Benedict Cumberbatch says he hopes “to be part” of the UK effort to provide homes for victims of Russia’s invasion of Ukraine.
The Oscar-nominated actor acknowledged that “we have brothers and sisters who are suffering” as a result of the conflict and that people should do what they could to help.
He currently stars in Jane Campion’s dark western The Power Of The Dog, which was awarded best picture at the 2022 Baftas, though Cumberbatch lost out to Will Smith for best actor.
Speaking on the Bafta red carpet, he told Sky News: “We need to donate, we need to pressure our politicians to create some kind of refugee safety and a haven here for people who are suffering.
“Everyone needs to do as much as they can, and I think already today the news has broken that there’s been a record number of people volunteering to take people into their homes.
“I hope to be part of that myself.
“And also obviously donating to charities who can help people in a very real way on the ground in Poland or just over the border if it’s safe to do so.”
Andy Serkis used his presentation of the best director award to criticise Home Secretary Priti Patel over the Government’s “hostile” treatment of Ukrainian refugees.
The English actor said world-class directors were charged with “bringing together and leading a huge family of supremely talented strangers on a difficult and chaotic journey whilst hopefully creating an atmosphere that inspires inclusivity and values every single member of that family equally”.
“So it is no surprise that Priti Patel on her debut feature Hostile Environment found enormous problems.
“And that her follow up movie All Refugees are Welcome, Some Are More Welcome Than Others is a complete nightmare,” Serkis, who starred alongside Cumberbatch in 2018’s Mowgli: Legend of the Jungle, added.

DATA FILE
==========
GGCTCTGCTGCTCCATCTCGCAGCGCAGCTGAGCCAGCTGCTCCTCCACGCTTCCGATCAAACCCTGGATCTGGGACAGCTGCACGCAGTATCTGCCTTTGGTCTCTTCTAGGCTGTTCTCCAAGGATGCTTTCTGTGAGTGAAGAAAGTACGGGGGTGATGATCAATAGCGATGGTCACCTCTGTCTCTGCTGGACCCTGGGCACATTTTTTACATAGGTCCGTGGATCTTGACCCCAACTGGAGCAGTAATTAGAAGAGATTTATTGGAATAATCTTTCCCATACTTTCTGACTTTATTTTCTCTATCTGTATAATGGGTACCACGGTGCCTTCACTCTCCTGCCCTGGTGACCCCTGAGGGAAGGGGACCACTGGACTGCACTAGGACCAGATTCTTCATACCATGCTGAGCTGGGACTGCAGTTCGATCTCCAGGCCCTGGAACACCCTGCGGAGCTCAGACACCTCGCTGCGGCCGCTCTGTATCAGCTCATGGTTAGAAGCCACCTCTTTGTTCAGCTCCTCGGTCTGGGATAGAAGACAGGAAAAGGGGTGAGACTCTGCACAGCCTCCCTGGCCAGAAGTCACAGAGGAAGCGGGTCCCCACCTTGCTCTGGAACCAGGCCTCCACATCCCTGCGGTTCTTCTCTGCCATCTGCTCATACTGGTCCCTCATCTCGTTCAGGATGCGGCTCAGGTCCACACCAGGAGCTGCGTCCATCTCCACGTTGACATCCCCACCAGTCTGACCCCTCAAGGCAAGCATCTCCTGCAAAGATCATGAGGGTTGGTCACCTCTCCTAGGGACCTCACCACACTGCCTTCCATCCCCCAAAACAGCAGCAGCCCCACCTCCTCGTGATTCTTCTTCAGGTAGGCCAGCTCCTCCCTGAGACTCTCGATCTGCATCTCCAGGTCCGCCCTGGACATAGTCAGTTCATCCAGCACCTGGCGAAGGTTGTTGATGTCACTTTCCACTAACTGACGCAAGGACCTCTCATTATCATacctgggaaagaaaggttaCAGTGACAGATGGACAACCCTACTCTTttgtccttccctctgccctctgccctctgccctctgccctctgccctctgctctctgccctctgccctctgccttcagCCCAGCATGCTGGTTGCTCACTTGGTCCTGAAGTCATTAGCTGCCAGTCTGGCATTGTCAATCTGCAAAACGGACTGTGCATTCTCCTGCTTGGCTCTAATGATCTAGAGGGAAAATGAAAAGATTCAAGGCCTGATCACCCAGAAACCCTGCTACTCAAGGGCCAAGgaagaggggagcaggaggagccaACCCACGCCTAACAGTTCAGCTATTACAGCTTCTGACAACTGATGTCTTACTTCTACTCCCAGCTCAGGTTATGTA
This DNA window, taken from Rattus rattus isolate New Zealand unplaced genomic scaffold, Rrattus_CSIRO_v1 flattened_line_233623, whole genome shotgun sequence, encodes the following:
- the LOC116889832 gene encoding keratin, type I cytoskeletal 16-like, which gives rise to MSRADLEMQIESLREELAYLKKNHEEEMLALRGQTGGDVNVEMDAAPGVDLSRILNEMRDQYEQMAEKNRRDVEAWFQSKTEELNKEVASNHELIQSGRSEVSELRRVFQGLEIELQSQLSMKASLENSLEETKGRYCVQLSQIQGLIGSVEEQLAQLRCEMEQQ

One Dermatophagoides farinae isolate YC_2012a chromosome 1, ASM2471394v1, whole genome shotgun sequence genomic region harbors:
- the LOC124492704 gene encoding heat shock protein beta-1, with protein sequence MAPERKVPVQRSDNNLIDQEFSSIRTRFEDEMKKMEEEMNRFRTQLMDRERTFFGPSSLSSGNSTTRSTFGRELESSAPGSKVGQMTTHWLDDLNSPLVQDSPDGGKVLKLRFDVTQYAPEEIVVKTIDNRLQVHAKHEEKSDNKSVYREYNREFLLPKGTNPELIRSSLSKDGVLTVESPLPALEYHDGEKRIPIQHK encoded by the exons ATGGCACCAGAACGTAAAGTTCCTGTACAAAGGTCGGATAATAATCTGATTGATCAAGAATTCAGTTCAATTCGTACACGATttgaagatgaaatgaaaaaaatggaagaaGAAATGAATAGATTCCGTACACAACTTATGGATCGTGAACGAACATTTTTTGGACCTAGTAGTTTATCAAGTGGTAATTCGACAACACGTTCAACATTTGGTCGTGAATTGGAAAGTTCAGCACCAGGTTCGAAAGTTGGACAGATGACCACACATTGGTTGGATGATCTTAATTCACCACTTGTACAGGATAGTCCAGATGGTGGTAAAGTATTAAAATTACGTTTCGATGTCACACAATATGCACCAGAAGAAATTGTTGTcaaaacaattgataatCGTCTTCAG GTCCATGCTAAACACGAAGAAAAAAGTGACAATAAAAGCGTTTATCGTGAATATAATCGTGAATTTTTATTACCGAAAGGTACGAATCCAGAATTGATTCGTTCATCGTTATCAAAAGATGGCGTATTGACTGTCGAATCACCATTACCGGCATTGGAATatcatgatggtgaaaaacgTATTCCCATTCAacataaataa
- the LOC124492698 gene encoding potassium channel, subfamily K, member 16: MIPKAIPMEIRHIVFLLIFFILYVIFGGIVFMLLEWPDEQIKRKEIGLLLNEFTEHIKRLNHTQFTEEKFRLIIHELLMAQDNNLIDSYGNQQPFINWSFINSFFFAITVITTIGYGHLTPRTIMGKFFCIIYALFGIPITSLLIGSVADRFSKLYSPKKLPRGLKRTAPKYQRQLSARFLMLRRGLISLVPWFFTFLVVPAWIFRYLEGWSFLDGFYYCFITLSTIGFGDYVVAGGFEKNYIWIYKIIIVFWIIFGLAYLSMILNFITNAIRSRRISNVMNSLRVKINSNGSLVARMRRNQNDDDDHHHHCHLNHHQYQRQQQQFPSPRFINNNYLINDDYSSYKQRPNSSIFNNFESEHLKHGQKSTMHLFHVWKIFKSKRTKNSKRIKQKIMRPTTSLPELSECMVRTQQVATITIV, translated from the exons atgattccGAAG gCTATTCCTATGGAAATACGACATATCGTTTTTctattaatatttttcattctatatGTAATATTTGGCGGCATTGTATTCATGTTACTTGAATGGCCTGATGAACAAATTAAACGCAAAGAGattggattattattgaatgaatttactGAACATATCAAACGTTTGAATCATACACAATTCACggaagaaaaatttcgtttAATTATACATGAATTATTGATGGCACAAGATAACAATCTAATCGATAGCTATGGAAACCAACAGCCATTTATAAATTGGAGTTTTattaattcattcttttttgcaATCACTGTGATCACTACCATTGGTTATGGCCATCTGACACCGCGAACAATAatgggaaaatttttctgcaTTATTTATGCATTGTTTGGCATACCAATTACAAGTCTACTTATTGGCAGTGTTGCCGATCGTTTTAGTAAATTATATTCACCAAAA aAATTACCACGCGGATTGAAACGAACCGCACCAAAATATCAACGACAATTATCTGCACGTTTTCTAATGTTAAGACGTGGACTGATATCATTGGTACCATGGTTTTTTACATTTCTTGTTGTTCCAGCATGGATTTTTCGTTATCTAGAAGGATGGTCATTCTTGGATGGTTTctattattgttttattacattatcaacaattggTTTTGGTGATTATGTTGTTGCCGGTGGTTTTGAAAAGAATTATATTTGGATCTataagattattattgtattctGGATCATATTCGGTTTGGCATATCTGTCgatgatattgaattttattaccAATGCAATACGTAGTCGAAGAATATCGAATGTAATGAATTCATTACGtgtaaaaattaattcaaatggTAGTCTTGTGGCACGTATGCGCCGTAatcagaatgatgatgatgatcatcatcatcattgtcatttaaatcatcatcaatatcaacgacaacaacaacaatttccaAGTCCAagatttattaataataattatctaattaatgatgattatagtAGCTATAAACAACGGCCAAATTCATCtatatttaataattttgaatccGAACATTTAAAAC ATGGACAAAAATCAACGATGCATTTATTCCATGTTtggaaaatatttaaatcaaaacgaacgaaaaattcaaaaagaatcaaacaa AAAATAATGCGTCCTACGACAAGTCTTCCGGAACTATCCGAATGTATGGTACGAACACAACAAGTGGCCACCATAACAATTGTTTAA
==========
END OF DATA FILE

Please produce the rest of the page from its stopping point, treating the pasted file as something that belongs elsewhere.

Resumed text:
The 57-year-old actor best known for playing Gollum in The Lord Of The Rings then announced the nominees, with Paul Thomas Anderson (Licorice Pizza) among those to lose out to New Zealand’s Campion.
Reflecting on the Russian invasion of Ukraine while on the red carpet, Serkis said it is “important” to celebrate the arts as they “hold humanity together”.
“It’s a difficult situation having a celebration like this when such horrendous, horrific things are happening not too far away from here,” he told the PA news agency.
“But I think it’s also important that arts are celebrated because arts do hold humanity together, and actually freedom of speech and the power of storytelling is something that I think Ukrainians would totally applaud.
“So if we hold them up tonight and reflect the enjoyment and the passion back to them, I don’t think it’s a bad thing.”
Host Rebel Wilson was another to raise the invasion at the ceremony, with the Australian taking a swipe at Russian President Vladimir Putin.
As she introduced the performance by Coda star Emilia Jones to Joni Mitchell’s ballad Both Sides Now, Wilson explained that the actress would be accompanied by two sign language interpreters who signed the song in both British Sign Language and American Sign Language.
She added that “luckily though in all sign languages, this is the gesture for Putin” as she gave the middle finger to the Russian leader.
The actress also paid tribute to the people of Ukraine after the In Memory Of segment of the award ceremony.